The UK’s carbon dioxide emissions have fallen for the sixth consecutive year in 2018.
That’s according to a new Carbon Brief analysis of Department for Business, Energy and Industrial Strategy (BEIS) statistics, which shows this is the longest series of continuous reductions since 1850.
It suggests the estimated 1.5% reduction last year was driven by a reduction in coal generation, down 16% compared to a year earlier.
Oil and gas use remained largely unchanged over the period.
The government statistics show the UK’s carbon dioxide emissions totalled an estimated 361 million tonnes in 2018, around 39% below 1990 levels, primarily as a result of reduced energy demand and a shift to cleaner sources of electricity.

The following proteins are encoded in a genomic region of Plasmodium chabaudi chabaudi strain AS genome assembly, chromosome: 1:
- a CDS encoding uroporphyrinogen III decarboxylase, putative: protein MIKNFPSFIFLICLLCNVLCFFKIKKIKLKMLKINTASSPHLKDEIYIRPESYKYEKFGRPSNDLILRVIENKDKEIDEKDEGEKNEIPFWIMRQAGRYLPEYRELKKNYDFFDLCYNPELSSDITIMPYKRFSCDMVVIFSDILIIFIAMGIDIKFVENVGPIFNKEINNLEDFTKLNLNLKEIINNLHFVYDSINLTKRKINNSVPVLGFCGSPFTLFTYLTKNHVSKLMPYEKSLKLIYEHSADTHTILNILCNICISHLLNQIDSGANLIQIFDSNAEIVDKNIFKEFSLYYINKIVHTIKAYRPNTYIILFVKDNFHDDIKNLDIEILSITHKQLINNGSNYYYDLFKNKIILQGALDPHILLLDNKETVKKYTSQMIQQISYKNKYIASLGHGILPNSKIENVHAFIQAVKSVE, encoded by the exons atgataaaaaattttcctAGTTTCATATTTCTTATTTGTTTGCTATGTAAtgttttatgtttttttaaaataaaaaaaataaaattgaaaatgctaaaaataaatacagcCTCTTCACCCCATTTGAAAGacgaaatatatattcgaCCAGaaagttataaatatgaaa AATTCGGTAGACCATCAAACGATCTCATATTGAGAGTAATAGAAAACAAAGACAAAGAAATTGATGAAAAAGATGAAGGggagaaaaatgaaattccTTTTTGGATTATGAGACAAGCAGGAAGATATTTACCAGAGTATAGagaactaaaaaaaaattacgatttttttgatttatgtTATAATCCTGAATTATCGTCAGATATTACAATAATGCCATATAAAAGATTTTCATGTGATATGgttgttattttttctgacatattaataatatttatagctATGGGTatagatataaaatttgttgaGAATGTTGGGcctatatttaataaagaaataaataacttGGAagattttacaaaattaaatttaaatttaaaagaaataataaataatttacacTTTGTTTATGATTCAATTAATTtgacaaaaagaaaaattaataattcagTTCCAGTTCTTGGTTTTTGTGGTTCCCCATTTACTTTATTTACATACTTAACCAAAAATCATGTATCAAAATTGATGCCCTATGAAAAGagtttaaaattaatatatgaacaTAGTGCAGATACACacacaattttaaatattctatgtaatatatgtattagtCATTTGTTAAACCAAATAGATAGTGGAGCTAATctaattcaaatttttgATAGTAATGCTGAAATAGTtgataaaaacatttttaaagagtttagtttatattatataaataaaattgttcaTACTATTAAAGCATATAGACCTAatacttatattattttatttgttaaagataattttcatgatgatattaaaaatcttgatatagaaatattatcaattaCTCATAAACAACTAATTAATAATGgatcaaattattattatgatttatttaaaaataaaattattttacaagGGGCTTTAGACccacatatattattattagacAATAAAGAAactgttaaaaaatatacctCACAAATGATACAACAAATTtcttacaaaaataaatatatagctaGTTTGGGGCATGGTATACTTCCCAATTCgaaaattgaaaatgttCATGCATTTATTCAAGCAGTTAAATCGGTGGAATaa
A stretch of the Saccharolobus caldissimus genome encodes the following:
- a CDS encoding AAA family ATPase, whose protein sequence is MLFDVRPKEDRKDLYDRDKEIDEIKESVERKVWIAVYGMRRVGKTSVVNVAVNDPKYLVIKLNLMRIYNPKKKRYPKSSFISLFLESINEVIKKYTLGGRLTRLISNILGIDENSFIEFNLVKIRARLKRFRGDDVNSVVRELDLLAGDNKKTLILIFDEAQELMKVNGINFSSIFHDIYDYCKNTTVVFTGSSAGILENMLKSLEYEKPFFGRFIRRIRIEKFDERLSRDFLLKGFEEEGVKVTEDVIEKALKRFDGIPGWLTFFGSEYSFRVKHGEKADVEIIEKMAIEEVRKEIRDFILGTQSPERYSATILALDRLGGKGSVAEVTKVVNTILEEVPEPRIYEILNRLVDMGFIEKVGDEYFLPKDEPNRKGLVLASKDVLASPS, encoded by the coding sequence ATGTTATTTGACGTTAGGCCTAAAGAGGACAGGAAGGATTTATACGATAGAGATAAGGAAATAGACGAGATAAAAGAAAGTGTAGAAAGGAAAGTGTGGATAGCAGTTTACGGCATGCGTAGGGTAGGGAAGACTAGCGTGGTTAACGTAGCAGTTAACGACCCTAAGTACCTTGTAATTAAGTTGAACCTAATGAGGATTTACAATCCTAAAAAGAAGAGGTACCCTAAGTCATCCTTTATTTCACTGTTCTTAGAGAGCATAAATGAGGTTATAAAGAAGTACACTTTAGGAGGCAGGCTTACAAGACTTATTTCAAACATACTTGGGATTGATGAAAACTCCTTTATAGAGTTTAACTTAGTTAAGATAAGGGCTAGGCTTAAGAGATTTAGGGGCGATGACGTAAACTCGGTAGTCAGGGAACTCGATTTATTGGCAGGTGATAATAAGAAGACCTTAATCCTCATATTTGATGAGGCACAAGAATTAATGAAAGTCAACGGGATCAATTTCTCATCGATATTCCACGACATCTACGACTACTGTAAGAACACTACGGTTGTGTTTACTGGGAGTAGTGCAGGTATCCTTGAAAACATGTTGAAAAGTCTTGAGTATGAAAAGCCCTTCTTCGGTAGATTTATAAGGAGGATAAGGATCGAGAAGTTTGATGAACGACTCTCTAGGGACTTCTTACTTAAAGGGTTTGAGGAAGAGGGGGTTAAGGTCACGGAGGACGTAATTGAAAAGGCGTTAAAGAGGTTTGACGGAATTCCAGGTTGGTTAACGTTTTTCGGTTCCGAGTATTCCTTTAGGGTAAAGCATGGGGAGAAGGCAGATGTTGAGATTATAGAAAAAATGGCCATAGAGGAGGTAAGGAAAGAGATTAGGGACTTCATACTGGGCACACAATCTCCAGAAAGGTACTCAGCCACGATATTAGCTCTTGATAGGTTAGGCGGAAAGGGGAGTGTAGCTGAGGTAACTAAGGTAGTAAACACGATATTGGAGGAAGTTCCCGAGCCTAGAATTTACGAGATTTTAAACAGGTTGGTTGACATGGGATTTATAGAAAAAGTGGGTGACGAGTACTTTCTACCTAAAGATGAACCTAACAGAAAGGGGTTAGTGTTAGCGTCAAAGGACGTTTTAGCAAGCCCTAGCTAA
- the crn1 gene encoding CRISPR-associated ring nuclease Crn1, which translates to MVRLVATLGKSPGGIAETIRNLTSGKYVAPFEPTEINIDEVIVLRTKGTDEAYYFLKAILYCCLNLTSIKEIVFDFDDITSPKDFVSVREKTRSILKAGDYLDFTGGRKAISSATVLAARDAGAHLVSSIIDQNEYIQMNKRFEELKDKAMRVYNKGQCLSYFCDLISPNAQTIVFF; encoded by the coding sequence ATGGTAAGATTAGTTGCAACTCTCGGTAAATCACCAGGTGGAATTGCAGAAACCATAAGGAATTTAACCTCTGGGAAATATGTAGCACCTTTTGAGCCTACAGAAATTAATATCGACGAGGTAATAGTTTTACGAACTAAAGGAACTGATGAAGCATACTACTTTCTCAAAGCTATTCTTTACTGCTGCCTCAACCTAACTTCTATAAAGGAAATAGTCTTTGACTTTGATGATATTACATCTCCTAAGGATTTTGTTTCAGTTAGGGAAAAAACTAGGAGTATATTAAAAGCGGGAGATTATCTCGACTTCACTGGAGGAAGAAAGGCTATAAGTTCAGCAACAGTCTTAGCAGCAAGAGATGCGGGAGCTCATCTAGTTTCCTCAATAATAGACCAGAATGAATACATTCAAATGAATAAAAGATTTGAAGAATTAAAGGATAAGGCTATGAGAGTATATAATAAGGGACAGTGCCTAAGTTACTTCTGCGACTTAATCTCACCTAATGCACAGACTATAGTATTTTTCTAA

The emissions reduction recorded in 2018 was a relatively modest 1.5%, compared to larger falls of 8.7% in 2014 and 5.9% in 2016.
The Carbon Brief report warns this illustrates how continued reductions cannot be assumed or taken for granted.
The release also highlights how per-capita emissions in the UK fell to 5.4 tonnes of carbon dioxide in 2018, the lowest since 1858, when the population was less than half its current level.
This means the UK now ranks well below China, which produces around seven tonnes of carbon dioxide per capita but roughly three times the level in India, which remains at around 1.8 tonnes per person.